Véronique Vienne on the difficulties faced by illustrators in 1998:
“Today, illustrators take for granted that they are lucky to eke out a living. But it was not always that way. In the 1930s, in the middle of the Depression, a cover by the likes of Norman Rockwell fetched $8,000. A full-page illustration was $2,000 – enough money to put a down payment on a house. Today, more than 60 years later, the going rate is half as much, not taking devaluation into account. Illustrators are victims of one of the worst wage depreciations in history. Yet all they feel, at least in public, is polite outrage…
‘There are too many kids willing to work for free,’ says illustrator Mirk Ilic, who used to art direct the New York Times Op-Ed page. ‘But it’s our fault. We don’t educate young people to stand up for their rights. We painted ourselves in a corner – and corporate America was much too happy to provide the paint.’
One of the most lucrative illustration assignments in the editorial world is the cover for Time magazine – with fees up to $5,000. But you must do it overnight. Gone are the days when artists were given a six-week lead time and a successful illustrator did 20 illustrations a year. ‘Today, working more is the only way to make more money,’ says illustrator Tim O’Brien. His yearly average? Sixty paintings: five major illustrations a month, no time off.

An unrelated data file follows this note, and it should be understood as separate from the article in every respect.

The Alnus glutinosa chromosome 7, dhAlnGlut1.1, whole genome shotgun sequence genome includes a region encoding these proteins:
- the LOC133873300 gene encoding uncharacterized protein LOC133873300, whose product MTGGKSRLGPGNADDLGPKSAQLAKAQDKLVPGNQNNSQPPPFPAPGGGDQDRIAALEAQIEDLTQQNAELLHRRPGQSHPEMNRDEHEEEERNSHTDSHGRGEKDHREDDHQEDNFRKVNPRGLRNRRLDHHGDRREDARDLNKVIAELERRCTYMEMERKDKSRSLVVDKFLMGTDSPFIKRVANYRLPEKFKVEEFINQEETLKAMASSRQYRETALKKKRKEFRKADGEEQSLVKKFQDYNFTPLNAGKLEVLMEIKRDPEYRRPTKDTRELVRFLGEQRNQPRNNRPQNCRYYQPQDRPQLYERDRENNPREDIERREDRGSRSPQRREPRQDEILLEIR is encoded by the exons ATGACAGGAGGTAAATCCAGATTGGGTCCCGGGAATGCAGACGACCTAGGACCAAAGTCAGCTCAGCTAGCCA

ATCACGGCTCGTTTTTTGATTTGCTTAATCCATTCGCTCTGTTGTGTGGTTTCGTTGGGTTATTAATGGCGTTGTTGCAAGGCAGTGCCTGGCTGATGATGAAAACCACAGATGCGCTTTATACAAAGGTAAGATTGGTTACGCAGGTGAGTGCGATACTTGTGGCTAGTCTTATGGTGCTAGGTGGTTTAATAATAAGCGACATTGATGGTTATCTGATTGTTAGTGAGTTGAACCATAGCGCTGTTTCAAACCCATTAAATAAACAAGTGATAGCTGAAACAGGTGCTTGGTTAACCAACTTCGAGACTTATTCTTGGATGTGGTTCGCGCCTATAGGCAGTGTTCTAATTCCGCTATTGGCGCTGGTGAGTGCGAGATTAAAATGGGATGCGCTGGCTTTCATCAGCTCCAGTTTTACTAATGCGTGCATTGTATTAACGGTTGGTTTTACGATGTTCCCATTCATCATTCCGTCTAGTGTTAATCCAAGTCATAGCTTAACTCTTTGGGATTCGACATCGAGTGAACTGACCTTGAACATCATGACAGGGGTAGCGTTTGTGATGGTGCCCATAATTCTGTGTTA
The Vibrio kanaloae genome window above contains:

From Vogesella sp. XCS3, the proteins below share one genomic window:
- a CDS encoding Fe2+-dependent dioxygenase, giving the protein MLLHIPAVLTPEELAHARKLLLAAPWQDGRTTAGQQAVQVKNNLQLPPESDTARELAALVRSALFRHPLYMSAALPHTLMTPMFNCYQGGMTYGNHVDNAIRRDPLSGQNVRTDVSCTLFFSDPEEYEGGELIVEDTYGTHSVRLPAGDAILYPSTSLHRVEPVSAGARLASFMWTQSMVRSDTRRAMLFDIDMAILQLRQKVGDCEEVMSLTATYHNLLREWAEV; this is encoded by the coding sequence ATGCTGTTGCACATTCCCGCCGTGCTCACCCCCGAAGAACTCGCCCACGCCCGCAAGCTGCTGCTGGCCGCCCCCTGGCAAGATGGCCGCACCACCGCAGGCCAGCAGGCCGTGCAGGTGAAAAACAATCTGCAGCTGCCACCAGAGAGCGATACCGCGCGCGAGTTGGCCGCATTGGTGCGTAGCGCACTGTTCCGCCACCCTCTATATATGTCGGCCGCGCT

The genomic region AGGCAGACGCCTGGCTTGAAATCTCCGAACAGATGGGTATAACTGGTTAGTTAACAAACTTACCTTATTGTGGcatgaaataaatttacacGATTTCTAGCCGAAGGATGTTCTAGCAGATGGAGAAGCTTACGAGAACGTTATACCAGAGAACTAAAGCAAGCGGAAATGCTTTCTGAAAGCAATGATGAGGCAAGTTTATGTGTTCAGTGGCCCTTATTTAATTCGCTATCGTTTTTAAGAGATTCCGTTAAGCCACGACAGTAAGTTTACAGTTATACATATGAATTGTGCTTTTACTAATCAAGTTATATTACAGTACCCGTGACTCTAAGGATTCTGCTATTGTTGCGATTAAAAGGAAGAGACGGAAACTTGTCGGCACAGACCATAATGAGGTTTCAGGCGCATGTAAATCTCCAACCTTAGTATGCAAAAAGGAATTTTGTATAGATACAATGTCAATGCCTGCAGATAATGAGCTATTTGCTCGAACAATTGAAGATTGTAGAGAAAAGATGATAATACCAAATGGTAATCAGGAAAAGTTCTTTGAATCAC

Recently, the Graphic Artists Guild and the Society of Illustrators came together to create a joint ethics committee to examine the situation, monitor abusive contracts, and educate illustrators on their rights. [But] their approach is conciliatory – they are not about to bite the increasingly-stingy hand that feeds them.”
She also looks at the rise of stock illustration in the 90s:
“‘Stock illustration is helping to destroy illustration,’ says Ilic, who sees it as the ultimate evil – the commodification of creativity.
Marie-Christine Matter, who runs the Stock Illustration Source, probably the biggest stock illustration agency in the world with a big share of the market in Europe and the United States, says: ‘It takes a special person to create what I call a universal style.’ That special person, most people agree, is a bad illustrator.
In the SIS catalogue, more than 15,000 illustrations are indexed with more than 40,000 key words. Every month, all around the world, illustrators who imitate the technique of Brad Holland, Michel Falon, or Henrik Drescher get fat checks from stock houses. ‘Brad Holland is probably the most copied illustrator in the world,’ says Mark Helfin, director of the American Illustration annuals. ‘It really hurts him.’ Anyone can get a badly designed, fake Brad Holland for a fraction of what he would actually charge.
But there are no regulations, and stock illustration is here to stay.”
— (via Graphis #316)